By Clemente Lisi – NEW YORK, NY (Mar 5, 2018) US Soccer Players – The 2018 MLS season may have opened this past weekend but for the three teams still involved in the CONCACAF Champions League, the time is now to start playing at a higher level. The CCL quarterfinals, which start this week, will be a real test for Toronto FC, the New York Red Bulls, and the Seattle Sounders.
Even with the new format, MLS teams face many challenges. March is a time loaded with fixtures, rosters often not deep enough to compete on various fronts, and attempting to shake off that preseason rust after a long period of inactivity. That has hurt MLS clubs in the past. It could very well become an albatross this year. Nonetheless, coaches and players remain both enthusiastic and confident that their sides can reach this year’s final and break the Liga MX hegemony that has taken hold on this competition since CONCACAF rebranded it a decade ago.
The statistic that looms large is this one: in the nine Champions League finals held since 2009, seven have featured an all-Mexico finale. Only two featured MLS teams, Real Salt Lake in 2011 and the Montreal Impact in 2015. Both RSL and the Impact failed to win the trophy. All three teams currently in the tournament face Mexican opponents in the quarterfinals: Toronto vs Tigres UANL, Red Bulls vs Club Tijuana, and the Sounders vs Chivas, perhaps the toughest of any encounter in this round.
“I know that anytime you play a Mexican team that you are going to deal with a team that is good on the ball, a team that is going to test you, a team that is fit, a team that can run,” Red Bulls coach Jesse Marsch said. “I am glad we got two competitive games under our belt so we got fitness up, we got sharpness up, we felt the pressure of a big game and now we will be put to the test and I know we are all excited about the challenge.”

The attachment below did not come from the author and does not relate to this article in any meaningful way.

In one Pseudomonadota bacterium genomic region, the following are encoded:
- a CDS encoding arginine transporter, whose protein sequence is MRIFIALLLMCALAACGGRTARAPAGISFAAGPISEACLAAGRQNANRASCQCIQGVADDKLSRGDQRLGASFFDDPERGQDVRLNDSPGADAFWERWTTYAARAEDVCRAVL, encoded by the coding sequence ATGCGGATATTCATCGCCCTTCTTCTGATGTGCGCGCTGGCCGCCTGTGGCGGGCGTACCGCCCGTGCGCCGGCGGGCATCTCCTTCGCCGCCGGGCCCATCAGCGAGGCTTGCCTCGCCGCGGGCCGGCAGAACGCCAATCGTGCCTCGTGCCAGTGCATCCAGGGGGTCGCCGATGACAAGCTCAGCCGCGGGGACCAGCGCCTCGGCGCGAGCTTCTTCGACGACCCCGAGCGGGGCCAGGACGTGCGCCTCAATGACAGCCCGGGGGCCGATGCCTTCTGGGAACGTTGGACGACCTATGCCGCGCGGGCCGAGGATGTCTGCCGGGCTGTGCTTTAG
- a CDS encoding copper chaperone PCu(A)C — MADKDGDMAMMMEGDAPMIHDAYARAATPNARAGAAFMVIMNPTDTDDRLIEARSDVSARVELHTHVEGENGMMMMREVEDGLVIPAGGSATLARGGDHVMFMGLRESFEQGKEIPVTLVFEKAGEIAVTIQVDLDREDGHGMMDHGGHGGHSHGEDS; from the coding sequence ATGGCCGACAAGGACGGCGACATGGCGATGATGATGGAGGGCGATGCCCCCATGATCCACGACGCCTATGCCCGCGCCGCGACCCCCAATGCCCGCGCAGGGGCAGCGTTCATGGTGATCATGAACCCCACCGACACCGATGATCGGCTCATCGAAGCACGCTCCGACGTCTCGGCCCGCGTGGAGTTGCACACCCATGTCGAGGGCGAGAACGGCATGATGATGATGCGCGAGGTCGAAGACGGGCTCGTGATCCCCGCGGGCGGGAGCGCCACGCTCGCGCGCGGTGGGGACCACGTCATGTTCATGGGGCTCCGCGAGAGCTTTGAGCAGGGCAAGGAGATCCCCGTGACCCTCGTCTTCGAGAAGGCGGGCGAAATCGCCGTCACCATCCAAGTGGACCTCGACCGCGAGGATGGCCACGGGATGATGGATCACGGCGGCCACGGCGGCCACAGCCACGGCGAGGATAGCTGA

The trio of MLS teams each face different challenges both in terms of opponents as well as internally along with a host of varied expectations heading into the final eight. Add to that the fact that the Liga MX season started in January and the deck seems once again stacked against MLS.
Toronto FC, after dominating last season and winning MLS Cup, will need to keep winning in order to build a dynasty. It needs to silence naysayers who claim the Reds are a one-off winner and not a side that can compete consistently each week in different tournaments against stronger and wealthier clubs in the region. Toronto will get its chance Tigres. Toronto has spent money wisely and brought in some important pieces the last two years. They went from a lousy club to a very good one in a short amount of time. Toronto remains the strongest MLS side still alive in the Champions League in terms of roster, depth, and ability.
Being the favorite to repeat as MLS champs is one thing. In the Champions League. Toronto was lucky to play a familiar opponent in the Colorado Rapids in the round of 16. Tigres won’t be so forgiving. The Mexican side has a larger payroll than TFC’s, which is the largest in MLS. Tigres features star players such as French striker Andrew-Pierre Gignac and Chile striker Eduardo Vargas. The toughness of the opposition and loaded fixture list is something TFC is aware of, but the players said it won’t let it bother them.